For days now, tens of thousands have taken to the streets of Bangkok to demand the resignation of General Prayuth Chan-ocha’s government, a new constitution and the legal, political, and economic reform of the Thai monarchy.
At the beginning of the summer, when this mobilisation started, the protest was mostly a student affair, organised through social media, with a focus on memes and political performances, and a harsh critique of the government’s performance.
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The anger of this young generation, which grew up under the stranglehold of a military government, was initially directed against Prayuth. His government came to power through a coup d’état in 2014, won an election of questionable legitimacy in 2019, and failed to respond to an economic crisis that only worsened when the coronavirus pandemic hit.
Largely ignored by the authorities, the movement evolved and its demands began to change in August, when Panusaya Sithijirawattanakul, a 21-year-old student, read in front of a crowded square a document destined to make history.
“There was fear lurking inside me, deep fear of the consequences,” Panusaya told BBC News Thai, thinking back to the moments before going on stage. “I knew my life would never be the same again.”
Panusaya read a series of unprecedented demands: to take away the monarch’s legal immunity, to eliminate the lese-majeste law (which punishes any criticism of the monarchy with imprisonment), to cut the monarchy’s funds, to make its investments transparent and taxable, to prohibit members of the royal family from expressing political opinions, to suspend all forms of monarchic propaganda, to investigate the disappearance in recent years of various critics of the monarchy and to make it illegal for the monarch to support a coup d’état.
A public statement of this magnitude questioning the monarchy had not been heard in Thailand since the 1930s, when a group of young bureaucrats, who the young protesters today see as an inspiration, put an end to the absolute monarchy, with the support of large portions of the military forces. Today, instead, the military leadership are perched around the monarchy and see the preservation of its power as indispensable for the maintenance of their own. Based on this transformation and the legal consequences of any criticism of the monarchy, Panusaya’s fear was more than legitimate. Yet, it proved to be unfounded.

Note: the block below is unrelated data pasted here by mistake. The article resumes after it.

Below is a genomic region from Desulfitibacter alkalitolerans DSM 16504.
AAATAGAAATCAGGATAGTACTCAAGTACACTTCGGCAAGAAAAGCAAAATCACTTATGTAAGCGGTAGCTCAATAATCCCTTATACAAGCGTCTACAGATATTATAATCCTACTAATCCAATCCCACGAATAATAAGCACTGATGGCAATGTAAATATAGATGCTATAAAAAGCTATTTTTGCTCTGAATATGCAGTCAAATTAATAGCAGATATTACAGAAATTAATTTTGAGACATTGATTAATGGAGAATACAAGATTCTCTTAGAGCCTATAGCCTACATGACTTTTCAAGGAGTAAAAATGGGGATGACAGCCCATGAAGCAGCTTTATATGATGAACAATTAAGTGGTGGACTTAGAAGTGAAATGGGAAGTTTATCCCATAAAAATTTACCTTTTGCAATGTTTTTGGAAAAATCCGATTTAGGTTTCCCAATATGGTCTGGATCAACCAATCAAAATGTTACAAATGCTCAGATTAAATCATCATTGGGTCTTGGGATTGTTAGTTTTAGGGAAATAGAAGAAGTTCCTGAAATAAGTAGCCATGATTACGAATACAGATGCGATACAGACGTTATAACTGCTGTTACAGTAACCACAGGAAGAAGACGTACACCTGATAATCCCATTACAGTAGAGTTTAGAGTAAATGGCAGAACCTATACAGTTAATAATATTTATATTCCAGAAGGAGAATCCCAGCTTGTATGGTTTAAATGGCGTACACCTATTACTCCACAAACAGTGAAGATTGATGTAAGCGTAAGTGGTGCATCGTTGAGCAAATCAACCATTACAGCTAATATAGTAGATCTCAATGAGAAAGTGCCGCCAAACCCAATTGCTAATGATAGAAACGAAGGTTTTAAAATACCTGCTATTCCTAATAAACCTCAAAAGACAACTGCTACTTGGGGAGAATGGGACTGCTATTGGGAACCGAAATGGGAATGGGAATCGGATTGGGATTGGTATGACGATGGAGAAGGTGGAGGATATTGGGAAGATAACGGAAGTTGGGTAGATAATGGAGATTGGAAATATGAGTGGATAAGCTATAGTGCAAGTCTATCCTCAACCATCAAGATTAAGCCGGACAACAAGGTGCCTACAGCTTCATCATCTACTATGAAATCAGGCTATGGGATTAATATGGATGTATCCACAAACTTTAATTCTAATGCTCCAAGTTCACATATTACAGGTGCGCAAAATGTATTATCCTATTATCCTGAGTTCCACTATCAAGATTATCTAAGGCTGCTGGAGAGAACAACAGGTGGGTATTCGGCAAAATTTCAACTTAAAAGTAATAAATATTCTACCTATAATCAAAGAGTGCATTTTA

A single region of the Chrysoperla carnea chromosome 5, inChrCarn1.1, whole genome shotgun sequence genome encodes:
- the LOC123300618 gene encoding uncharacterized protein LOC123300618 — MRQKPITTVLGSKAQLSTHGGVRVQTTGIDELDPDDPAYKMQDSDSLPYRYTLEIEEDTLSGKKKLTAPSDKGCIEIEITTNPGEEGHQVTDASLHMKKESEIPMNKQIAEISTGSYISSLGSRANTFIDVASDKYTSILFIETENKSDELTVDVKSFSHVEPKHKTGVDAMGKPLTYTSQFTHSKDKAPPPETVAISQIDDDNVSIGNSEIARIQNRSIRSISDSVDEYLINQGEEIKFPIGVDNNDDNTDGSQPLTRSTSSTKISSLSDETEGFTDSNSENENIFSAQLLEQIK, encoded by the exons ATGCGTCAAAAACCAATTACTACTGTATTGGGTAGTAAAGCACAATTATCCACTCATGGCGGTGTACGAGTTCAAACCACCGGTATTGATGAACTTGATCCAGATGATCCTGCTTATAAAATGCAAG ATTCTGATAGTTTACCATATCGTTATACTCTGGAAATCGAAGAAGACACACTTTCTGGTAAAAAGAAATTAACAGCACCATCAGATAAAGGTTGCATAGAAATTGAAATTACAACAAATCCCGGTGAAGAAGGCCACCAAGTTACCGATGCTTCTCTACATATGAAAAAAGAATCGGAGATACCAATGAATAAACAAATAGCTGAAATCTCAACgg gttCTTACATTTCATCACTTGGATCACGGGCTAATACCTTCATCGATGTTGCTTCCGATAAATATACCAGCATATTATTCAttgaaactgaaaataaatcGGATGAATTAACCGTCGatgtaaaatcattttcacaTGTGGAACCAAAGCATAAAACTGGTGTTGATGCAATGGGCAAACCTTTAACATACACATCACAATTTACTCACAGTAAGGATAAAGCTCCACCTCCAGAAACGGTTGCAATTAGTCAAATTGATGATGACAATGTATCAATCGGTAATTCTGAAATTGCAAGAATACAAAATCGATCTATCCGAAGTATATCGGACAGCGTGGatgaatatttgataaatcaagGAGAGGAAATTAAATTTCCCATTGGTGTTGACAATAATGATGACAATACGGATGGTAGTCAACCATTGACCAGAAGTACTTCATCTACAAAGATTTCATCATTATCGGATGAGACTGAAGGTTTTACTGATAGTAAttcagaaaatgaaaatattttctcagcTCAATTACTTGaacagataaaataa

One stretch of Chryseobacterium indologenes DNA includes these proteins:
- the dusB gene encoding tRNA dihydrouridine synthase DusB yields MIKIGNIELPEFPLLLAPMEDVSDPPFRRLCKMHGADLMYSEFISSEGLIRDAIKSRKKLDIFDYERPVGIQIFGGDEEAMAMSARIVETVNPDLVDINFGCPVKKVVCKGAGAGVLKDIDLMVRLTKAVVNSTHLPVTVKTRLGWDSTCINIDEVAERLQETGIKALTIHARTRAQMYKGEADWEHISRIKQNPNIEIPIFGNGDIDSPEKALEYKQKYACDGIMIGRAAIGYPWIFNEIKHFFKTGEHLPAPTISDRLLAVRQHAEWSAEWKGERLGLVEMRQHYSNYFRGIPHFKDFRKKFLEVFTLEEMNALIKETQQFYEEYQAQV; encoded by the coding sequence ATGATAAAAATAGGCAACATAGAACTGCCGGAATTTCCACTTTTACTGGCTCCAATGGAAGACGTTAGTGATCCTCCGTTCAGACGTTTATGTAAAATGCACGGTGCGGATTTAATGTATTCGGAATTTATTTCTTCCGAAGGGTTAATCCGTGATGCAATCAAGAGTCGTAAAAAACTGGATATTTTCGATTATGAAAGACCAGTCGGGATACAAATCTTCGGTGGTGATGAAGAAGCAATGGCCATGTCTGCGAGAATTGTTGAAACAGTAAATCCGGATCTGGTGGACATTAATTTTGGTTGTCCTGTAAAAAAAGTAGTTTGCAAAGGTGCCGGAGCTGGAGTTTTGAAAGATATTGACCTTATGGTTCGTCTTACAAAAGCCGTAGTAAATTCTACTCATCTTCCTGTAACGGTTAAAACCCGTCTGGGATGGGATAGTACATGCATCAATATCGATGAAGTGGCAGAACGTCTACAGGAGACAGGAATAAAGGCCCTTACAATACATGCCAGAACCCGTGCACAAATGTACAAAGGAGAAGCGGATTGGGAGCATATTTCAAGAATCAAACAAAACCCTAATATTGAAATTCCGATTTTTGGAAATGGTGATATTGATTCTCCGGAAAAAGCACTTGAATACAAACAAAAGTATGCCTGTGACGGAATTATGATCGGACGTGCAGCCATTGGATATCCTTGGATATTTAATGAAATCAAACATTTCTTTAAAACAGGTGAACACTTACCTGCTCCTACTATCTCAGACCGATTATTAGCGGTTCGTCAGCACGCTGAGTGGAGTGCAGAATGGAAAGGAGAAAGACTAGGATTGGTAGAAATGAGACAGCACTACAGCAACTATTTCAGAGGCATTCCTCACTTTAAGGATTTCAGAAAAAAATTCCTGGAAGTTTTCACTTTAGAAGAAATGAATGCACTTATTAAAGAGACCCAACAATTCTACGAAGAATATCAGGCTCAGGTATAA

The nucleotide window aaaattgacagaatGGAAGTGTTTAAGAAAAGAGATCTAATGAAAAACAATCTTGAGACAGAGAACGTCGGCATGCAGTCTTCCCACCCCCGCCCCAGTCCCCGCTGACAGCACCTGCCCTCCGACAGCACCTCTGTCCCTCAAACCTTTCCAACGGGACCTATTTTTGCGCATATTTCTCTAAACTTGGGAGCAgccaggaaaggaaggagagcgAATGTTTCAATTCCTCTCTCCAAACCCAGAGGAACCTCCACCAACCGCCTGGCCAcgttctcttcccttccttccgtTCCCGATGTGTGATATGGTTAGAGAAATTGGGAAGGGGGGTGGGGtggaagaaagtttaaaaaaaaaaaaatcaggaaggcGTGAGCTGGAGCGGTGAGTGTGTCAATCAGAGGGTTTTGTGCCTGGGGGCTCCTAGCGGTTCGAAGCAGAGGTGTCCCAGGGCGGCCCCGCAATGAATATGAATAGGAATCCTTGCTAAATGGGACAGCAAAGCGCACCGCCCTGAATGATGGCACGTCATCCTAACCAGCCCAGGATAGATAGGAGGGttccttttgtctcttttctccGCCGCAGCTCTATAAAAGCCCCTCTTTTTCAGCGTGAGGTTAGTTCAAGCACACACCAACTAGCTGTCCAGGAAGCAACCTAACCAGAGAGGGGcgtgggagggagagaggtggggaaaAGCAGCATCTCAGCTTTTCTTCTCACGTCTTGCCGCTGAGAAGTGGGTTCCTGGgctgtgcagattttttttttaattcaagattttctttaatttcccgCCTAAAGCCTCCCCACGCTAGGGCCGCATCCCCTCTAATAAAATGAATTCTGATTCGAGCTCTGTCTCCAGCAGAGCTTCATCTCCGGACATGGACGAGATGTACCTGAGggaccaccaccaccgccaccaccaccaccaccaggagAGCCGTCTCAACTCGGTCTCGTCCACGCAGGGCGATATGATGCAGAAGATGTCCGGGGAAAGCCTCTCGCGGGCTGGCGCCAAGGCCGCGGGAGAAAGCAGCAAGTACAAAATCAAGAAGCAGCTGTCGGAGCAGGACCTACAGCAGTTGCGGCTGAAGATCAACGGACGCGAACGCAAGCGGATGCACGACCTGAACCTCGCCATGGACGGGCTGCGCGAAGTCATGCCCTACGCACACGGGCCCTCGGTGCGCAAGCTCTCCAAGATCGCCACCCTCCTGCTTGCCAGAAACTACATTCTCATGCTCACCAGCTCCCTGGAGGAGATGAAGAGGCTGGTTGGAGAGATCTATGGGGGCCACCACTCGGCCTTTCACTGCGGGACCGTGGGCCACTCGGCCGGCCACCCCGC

The 10 demands, instead of alienating supporters from the movement, galvanised it and broadened its base far beyond the students, attracting blue-collar workers, white-collar workers, people of various generations and social classes, including some former activists in the red shirts, a popular movement that had filled the streets of Bangkok in 2010 but remained largely dormant after the coup in 2014.
As a sign of this expansion, on October 14, tens of thousands of people stood in front of the government building asking for Prayuth’s resignation. The general, determined to let the protesters run out of steam without accepting their demands, responded the next day by declaring a state of emergency prohibiting any gathering of more than five people, arresting the leaders of the protest, including Panusaya, and threatening violent repression.
Today the protests continue, both in Bangkok and around the county, despite the emergency decree, the arrests, and the authorities’ intimidation techniques, which include reminding the protesters that anybody can die at any moment, discouraging them from trifling with Matjurat, the local deity of death, and attacking them with water cannon and tear gas.
Day by day, the protests are becoming more radical and direct in attacks against the monarch, who has now become, together with Prayuth, the main target of the mobilisation. Seen from abroad, this could seem like an obvious, and almost natural, conclusion of the last two decades of political struggle in Thailand in which the Thai monarchy has always taken the military’s side in the struggle between democratic and authoritarian forces. Yet, in the Thai context, this is an epochal change, a sudden and profound transformation that many people find hard to grasp.
During the demonstrations on October 14, seemingly as a provocation, the royal family drove through the protest and, for the first time in Thai history, their yellow Rolls-Royce was surrounded not by a cheering crowd but by hundreds of people shouting, insulting and reminding the royals that their car is paid for with people’s taxes.
The next day, during another protest in violation of the state of emergency imposed by Prayuth, thousands of people shouted insults out loud against the king, words that embarrassed local journalists who were forced to interrupt their live broadcast, record the same segments multiple times, or mute the background audio, in an awkward attempt not to broadcast them, due to the risk of being accused themselves of sedition or inciting unrest.
After a week of daily protests springing up across Bangkok and the rest of the country, what happens next is uncertain. Regardless of what the short-term consequences of these mobilisations will be, those verbal attacks against the monarch, which have become the new normal, represent an epochal shift for the country. It entails the surprising and sudden disintegration of monarchic hegemony, a political ideology that has dominated Thailand since the Cold War.
Now, much like the Berlin wall which once symbolised that cold conflict, the whole edifice of monarchical authority is coming down, reminding us that even a seemingly stable political structure can collapse at any moment.
The views expressed in this article are the author’s own and do not necessarily reflect Al Jazeera’s editorial stance.